The addition of rivaroxaban to aspirin monotherapy reduces the risk of atherothrombotic events in patients who have experienced an acute coronary syndrome (ACS), but it can also increase those patients’ bleeding risk, according to a study published Feb. 28 in the Journal of the American Heart Association.
Since ACS patients remain at risk for recurrent ischemic events far after their initial episode, the golden standard for treatment after an acute coronary syndrome is dual antiplatelet therapy (DAPT), which combines aspirin and a thienopyridine to minimize a patient’s risk of secondary atherothrombotic events, William J. Gibson, MD, PhD, and colleagues with the PERFUSE study group at Beth Israel Deaconess Medical Center wrote. But a year after their first event, ACS patients on DAPT are still seeing a 10 percent residual risk of CV events.
“This increased risk may, at least in part, be attributed to persistent excess thrombin generation that continues for months following an ACS,” Gibson et al. wrote in JAHA. “It is therefore plausible that the addition of an antithrombin as part of a ‘dual pathway strategy’ may reduce subsequent events, as was seen in the ATLAS ACS-TIMI studies of ACS patients.”
Gibson and his team pulled data from the ATLAS ACS-TIMI 46 and ATLAS ACS 2-TIMI 51 trials for their study, which evaluated the efficacy of a dual therapy approach using the antithrombin rivaroxaban. A total of 1,477 post-ACS patients, randomized to either 2.5 or 5 milligrams of rivaroxaban plus aspirin twice per day or aspirin alone, were analyzed for a primary efficacy endpoint of CV death, MI or stroke and a primary safety endpoint of TIMI-non-coronary artery bypass graft (CABG) major bleeding.
The researchers found patients who took aspirin plus either 2.5 milligrams or 5 milligrams of rivaroxaban twice a day saw a significant reduction in the primary endpoint compared to those only on aspirin—11.4 percent prevalence compared to 16.3 percent. Results were consistent through six months.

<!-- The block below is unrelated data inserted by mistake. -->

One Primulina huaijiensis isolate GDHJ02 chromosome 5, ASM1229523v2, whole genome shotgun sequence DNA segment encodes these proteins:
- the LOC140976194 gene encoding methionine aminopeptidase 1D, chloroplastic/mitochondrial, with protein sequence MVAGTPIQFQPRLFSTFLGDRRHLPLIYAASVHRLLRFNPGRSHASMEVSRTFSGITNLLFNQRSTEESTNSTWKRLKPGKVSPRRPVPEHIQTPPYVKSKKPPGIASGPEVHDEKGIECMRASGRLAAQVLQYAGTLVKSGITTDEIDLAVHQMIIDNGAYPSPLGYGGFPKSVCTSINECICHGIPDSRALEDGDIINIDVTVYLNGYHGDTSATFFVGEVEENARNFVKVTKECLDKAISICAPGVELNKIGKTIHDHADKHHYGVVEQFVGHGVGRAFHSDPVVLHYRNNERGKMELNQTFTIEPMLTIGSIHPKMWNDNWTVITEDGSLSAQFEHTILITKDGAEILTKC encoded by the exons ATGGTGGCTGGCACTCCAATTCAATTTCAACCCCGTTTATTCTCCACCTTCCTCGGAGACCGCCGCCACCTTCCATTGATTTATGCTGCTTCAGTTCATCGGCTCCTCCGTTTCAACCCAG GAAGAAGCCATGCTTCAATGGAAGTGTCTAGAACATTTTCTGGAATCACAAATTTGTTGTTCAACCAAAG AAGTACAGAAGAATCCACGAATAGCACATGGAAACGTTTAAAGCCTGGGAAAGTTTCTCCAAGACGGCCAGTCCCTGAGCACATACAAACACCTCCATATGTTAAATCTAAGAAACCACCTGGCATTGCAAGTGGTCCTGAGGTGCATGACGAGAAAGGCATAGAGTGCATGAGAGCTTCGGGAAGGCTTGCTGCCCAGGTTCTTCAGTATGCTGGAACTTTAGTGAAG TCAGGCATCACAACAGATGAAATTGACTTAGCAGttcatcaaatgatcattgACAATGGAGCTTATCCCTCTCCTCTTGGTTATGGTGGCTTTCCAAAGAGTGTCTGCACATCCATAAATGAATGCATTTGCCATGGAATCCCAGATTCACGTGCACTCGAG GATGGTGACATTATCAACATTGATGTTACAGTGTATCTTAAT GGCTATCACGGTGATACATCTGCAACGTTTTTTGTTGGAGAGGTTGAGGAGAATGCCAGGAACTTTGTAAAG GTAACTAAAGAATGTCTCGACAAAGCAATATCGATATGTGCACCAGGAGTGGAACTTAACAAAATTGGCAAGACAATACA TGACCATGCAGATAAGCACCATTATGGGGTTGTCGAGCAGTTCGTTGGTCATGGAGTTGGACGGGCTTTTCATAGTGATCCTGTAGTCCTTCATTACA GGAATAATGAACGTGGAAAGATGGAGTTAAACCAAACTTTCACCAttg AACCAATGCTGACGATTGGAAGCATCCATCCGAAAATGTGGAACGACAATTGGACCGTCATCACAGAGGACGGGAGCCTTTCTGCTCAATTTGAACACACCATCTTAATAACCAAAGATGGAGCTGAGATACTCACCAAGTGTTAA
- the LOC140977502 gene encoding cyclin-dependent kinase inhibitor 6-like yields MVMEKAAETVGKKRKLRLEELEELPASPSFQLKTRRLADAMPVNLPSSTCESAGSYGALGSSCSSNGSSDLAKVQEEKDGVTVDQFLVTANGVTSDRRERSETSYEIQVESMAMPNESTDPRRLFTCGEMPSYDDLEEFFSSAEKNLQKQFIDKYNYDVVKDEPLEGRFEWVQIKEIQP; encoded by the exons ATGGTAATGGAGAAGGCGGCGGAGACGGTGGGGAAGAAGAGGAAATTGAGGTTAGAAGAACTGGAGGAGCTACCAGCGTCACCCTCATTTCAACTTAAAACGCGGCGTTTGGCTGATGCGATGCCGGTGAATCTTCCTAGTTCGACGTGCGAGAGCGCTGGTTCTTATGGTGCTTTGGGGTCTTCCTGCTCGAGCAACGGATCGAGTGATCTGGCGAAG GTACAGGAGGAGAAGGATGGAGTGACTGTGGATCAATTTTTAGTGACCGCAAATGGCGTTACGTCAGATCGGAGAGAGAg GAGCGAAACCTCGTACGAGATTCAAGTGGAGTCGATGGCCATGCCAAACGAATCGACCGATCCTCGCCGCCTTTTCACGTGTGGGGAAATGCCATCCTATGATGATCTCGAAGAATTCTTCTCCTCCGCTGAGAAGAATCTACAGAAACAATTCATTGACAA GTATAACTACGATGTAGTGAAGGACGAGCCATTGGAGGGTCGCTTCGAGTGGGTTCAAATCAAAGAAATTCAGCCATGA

A 5 milligram dose of rivaroxaban was generally associated with more favorable outcomes, Gibson et al. reported, and was more effective than the 2.5 milligram dose. But the higher dose was also linked to a 1.7 percent increase in TIMI non-CABG major bleeding, while the 2.5 milligram dose wasn’t.
“It should be noted, however, that the overall number of bleeds in all three study arms was low,” the authors said. “While rivaroxaban resulted in a significant reduction in the primary efficacy endpoint, the absolute benefit may have been underestimated by the high proportion (around 50 percent) of enrolled patients with unstable angina as (their) index event. This cohort is lower-risk at baseline and may include patients misdiagnosed as having had coronary thrombosis.”
They said their results are similar to that of the recent COMPASS trial, which found the addition of rivaroxaban at a dose of 2.5 milligrams twice a day to aspirin therapy was superior to administering either agent on its own. Still, Gibson and colleagues said the present study goes further, proving the dual approach is feasible for reducing major adverse CV events in the acute phase of ACS treatment.
“The addition of rivaroxaban to a single antiplatelet agent such as aspirin may be a viable alternative to triple therapy using rivaroxaban plus dual antiplatelet therapy,” they wrote.